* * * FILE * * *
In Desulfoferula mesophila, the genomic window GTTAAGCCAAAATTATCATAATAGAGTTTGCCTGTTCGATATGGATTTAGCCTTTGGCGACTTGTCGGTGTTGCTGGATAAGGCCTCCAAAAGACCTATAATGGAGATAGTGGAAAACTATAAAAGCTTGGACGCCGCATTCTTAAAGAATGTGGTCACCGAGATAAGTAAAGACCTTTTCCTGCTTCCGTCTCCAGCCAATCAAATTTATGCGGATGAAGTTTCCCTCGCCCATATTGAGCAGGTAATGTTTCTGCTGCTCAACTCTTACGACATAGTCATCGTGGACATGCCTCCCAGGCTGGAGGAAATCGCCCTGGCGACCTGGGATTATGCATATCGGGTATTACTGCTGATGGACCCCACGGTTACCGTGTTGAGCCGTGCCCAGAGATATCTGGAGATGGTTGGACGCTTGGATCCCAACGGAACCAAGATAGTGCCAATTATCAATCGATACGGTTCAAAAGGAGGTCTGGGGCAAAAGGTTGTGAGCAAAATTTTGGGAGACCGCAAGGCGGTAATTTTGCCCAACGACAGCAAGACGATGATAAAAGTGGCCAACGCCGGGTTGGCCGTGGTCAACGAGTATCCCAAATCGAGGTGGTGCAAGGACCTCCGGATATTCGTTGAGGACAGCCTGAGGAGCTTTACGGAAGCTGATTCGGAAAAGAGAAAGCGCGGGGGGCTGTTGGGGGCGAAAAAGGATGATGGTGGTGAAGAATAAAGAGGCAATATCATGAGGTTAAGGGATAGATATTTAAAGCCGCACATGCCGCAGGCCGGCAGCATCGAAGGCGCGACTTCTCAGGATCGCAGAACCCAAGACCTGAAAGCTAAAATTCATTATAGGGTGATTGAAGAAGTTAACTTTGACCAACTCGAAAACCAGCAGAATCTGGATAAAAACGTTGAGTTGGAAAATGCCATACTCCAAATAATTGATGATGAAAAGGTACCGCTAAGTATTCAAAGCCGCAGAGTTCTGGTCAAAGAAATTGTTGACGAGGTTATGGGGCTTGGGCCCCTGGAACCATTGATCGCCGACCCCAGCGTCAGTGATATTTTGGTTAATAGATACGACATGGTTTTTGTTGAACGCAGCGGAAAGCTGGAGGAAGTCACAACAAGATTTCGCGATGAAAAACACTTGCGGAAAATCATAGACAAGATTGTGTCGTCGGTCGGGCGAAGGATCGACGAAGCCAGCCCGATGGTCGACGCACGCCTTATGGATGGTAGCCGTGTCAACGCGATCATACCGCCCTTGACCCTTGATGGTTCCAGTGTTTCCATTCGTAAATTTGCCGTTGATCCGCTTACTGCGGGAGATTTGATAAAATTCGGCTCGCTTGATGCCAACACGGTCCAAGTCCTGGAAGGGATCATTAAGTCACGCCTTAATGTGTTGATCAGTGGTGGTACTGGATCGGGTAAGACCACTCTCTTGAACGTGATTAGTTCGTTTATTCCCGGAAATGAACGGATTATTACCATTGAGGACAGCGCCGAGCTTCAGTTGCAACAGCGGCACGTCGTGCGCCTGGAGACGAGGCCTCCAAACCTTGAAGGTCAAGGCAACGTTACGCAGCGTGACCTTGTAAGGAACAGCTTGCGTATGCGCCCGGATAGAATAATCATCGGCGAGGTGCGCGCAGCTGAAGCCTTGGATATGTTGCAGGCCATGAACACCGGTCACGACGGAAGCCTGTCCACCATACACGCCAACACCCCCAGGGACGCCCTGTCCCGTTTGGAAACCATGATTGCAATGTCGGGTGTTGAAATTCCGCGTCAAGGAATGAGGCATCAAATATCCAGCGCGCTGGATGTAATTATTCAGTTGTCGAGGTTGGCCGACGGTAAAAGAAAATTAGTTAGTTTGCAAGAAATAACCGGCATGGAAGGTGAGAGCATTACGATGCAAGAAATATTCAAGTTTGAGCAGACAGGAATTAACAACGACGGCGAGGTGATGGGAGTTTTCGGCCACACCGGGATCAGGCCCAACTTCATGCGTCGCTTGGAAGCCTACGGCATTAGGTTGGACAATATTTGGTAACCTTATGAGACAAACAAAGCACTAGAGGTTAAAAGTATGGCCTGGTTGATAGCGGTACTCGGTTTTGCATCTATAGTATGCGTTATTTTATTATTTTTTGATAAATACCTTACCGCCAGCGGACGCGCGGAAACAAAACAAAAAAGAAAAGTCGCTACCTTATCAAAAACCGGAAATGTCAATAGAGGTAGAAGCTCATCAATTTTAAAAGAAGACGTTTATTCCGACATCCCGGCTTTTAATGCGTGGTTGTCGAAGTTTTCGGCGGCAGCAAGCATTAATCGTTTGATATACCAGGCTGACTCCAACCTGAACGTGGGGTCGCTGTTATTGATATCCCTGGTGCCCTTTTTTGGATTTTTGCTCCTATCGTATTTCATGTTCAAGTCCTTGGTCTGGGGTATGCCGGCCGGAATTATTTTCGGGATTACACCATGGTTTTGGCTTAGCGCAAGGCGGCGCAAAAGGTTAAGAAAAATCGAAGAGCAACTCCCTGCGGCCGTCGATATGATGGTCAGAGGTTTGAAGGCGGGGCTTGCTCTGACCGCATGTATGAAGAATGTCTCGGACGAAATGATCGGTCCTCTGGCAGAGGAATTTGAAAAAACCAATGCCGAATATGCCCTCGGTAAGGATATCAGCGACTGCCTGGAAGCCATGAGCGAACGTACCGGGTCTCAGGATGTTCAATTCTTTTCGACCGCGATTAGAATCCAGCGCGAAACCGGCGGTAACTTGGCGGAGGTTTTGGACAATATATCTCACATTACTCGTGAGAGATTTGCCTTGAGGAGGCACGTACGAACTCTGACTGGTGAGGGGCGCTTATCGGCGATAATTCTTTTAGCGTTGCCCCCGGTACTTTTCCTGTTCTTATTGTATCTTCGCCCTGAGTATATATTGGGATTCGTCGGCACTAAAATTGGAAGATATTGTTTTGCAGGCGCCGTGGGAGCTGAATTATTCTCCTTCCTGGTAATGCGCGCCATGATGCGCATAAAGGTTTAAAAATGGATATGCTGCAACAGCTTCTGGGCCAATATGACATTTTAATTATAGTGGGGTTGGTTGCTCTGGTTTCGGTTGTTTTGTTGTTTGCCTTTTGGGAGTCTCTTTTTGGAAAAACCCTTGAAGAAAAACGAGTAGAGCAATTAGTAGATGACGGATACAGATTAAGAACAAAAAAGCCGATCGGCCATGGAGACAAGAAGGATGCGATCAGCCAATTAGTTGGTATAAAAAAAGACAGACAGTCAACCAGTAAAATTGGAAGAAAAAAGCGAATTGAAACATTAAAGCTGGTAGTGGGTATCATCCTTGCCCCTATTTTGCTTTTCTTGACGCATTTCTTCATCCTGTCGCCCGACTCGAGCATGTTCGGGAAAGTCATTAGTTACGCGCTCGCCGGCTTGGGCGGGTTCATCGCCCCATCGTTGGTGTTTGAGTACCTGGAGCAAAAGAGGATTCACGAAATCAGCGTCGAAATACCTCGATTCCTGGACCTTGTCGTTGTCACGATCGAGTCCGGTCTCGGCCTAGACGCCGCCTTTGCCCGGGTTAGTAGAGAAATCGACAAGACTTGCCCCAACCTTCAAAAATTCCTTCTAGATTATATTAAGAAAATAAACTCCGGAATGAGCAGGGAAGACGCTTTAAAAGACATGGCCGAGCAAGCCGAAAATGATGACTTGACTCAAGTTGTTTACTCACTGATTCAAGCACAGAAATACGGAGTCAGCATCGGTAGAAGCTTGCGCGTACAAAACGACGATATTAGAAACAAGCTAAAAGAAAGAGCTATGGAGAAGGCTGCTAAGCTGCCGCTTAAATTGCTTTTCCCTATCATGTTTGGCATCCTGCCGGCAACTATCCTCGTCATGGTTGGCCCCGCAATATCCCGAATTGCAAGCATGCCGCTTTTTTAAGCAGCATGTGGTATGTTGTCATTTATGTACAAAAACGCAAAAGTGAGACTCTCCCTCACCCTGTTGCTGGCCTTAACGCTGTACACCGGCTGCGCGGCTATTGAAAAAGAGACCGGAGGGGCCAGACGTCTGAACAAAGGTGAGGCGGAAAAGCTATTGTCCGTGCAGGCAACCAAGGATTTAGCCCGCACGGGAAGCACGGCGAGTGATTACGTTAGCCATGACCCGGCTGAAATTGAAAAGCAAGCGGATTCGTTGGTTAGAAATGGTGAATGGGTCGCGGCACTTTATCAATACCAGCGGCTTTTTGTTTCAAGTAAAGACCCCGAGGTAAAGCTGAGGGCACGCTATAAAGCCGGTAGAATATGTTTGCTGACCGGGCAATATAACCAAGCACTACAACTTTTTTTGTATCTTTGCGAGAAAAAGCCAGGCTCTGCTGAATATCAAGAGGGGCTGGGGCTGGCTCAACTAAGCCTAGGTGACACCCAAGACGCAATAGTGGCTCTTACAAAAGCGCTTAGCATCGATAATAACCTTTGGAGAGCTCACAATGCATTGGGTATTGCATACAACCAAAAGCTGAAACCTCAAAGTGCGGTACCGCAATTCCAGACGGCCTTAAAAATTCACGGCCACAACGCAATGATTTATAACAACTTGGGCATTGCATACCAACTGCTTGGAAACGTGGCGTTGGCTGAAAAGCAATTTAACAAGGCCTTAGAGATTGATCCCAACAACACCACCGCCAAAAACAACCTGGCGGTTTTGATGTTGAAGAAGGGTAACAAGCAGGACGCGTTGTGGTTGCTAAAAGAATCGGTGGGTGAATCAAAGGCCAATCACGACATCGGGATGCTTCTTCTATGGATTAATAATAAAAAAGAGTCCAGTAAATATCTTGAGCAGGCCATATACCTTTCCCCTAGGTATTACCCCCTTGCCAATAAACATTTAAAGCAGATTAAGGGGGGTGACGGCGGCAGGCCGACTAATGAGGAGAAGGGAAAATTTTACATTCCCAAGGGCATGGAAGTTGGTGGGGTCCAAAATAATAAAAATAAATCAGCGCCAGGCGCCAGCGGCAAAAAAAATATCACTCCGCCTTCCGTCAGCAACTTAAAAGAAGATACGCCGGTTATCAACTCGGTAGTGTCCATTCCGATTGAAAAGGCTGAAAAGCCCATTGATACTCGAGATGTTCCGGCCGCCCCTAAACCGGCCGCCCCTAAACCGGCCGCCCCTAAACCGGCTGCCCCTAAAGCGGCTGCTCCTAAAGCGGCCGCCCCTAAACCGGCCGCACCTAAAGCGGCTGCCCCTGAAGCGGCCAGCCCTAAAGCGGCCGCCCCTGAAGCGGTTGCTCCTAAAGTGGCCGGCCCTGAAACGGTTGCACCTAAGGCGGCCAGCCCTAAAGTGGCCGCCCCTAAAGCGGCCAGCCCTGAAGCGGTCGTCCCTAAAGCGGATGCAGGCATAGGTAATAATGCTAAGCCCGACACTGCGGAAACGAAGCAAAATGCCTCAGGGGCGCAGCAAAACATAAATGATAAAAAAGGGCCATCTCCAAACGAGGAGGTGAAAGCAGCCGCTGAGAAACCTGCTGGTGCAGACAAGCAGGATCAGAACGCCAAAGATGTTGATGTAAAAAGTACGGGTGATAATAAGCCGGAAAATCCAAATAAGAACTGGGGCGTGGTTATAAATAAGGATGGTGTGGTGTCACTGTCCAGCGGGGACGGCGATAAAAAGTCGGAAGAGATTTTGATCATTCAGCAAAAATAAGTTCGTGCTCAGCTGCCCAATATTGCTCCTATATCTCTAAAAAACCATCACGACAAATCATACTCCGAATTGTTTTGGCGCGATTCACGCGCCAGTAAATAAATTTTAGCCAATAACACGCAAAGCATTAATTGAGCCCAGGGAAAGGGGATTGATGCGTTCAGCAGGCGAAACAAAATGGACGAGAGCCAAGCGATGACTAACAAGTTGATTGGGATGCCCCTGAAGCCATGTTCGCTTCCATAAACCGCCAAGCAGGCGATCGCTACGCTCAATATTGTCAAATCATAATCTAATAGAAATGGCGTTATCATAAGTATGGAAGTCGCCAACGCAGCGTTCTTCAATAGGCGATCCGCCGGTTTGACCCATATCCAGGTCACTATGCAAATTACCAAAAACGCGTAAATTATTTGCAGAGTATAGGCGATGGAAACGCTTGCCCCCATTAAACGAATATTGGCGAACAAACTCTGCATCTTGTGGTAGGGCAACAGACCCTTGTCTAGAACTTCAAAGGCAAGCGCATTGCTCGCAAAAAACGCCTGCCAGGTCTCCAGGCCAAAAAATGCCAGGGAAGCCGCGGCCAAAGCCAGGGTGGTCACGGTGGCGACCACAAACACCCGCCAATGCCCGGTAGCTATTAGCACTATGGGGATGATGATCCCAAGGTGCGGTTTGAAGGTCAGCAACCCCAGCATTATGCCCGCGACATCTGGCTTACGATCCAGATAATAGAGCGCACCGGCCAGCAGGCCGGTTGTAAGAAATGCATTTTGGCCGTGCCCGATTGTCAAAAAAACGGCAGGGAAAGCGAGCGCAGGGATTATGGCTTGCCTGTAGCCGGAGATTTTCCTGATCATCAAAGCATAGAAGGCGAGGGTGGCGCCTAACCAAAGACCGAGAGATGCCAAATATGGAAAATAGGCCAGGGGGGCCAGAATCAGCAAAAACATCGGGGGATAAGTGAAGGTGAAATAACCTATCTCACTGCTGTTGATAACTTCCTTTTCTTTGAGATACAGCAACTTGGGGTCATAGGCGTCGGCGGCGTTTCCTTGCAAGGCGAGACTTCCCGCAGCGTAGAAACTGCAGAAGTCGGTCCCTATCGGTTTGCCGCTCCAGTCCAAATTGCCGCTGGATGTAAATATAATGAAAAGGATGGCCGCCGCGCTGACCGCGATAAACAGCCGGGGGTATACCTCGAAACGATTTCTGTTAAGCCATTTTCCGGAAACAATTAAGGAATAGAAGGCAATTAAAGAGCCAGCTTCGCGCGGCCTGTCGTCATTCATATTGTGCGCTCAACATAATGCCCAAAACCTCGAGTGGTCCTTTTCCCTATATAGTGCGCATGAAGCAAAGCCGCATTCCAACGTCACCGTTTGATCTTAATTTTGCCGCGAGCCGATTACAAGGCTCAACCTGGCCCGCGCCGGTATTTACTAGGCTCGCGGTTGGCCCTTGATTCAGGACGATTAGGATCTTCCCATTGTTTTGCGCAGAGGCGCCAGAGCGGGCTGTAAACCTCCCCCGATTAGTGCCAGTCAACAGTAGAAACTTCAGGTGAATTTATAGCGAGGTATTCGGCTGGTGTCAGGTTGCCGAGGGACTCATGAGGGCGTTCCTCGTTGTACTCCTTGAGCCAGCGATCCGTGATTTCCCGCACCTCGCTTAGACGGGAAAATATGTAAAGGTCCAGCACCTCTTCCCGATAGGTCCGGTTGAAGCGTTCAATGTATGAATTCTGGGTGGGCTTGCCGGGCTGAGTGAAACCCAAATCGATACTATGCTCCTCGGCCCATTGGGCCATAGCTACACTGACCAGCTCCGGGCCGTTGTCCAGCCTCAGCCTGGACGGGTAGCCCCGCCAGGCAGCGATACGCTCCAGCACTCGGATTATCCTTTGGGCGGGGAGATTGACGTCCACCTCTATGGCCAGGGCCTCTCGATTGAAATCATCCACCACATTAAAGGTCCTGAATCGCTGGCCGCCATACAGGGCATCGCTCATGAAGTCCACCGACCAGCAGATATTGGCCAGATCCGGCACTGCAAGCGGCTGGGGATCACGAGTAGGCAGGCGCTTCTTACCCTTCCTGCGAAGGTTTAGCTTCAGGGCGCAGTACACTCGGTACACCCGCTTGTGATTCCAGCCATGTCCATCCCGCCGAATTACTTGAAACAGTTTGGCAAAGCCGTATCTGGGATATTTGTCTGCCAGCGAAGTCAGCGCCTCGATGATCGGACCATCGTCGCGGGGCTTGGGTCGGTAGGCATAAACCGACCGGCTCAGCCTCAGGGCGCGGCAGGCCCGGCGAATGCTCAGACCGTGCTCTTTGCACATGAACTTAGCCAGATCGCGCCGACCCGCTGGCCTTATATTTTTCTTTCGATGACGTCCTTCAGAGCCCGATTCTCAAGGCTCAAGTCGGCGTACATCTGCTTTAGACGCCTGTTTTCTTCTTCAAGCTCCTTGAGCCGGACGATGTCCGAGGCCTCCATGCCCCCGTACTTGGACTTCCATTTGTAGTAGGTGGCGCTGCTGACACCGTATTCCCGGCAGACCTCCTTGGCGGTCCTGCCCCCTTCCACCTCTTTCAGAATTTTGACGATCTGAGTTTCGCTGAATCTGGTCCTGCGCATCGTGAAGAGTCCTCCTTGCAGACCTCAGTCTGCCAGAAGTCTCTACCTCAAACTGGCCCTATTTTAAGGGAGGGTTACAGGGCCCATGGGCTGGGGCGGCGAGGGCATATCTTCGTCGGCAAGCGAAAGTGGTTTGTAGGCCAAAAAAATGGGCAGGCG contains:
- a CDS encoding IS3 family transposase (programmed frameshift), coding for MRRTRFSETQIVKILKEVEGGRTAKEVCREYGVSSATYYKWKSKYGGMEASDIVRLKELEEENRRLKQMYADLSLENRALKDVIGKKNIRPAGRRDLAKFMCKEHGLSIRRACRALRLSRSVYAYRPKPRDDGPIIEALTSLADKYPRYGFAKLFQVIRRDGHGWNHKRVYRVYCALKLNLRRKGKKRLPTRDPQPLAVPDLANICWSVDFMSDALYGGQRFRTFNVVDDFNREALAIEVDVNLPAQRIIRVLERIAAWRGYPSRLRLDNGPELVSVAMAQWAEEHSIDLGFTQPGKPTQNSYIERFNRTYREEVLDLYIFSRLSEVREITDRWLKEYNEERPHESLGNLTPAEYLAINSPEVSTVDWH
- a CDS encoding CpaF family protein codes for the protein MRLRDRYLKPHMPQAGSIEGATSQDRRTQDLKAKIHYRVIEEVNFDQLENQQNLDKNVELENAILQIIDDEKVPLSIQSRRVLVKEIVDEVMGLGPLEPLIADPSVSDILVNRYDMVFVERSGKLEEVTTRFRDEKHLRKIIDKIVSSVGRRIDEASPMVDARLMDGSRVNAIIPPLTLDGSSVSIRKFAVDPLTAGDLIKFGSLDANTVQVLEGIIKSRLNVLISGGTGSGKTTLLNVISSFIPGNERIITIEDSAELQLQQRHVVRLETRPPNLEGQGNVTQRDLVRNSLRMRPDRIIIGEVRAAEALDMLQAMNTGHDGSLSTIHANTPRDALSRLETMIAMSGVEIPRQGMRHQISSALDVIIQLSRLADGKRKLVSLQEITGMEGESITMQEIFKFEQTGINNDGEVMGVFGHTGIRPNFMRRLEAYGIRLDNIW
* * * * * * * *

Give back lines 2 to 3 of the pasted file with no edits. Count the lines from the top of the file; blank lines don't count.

- a CDS encoding IS3 family transposase (programmed frameshift), coding for MRRTRFSETQIVKILKEVEGGRTAKEVCREYGVSSATYYKWKSKYGGMEASDIVRLKELEEENRRLKQMYADLSLENRALKDVIGKKNIRPAGRRDLAKFMCKEHGLSIRRACRALRLSRSVYAYRPKPRDDGPIIEALTSLADKYPRYGFAKLFQVIRRDGHGWNHKRVYRVYCALKLNLRRKGKKRLPTRDPQPLAVPDLANICWSVDFMSDALYGGQRFRTFNVVDDFNREALAIEVDVNLPAQRIIRVLERIAAWRGYPSRLRLDNGPELVSVAMAQWAEEHSIDLGFTQPGKPTQNSYIERFNRTYREEVLDLYIFSRLSEVREITDRWLKEYNEERPHESLGNLTPAEYLAINSPEVSTVDWH
- a CDS encoding CpaF family protein codes for the protein MRLRDRYLKPHMPQAGSIEGATSQDRRTQDLKAKIHYRVIEEVNFDQLENQQNLDKNVELENAILQIIDDEKVPLSIQSRRVLVKEIVDEVMGLGPLEPLIADPSVSDILVNRYDMVFVERSGKLEEVTTRFRDEKHLRKIIDKIVSSVGRRIDEASPMVDARLMDGSRVNAIIPPLTLDGSSVSIRKFAVDPLTAGDLIKFGSLDANTVQVLEGIIKSRLNVLISGGTGSGKTTLLNVISSFIPGNERIITIEDSAELQLQQRHVVRLETRPPNLEGQGNVTQRDLVRNSLRMRPDRIIIGEVRAAEALDMLQAMNTGHDGSLSTIHANTPRDALSRLETMIAMSGVEIPRQGMRHQISSALDVIIQLSRLADGKRKLVSLQEITGMEGESITMQEIFKFEQTGINNDGEVMGVFGHTGIRPNFMRRLEAYGIRLDNIW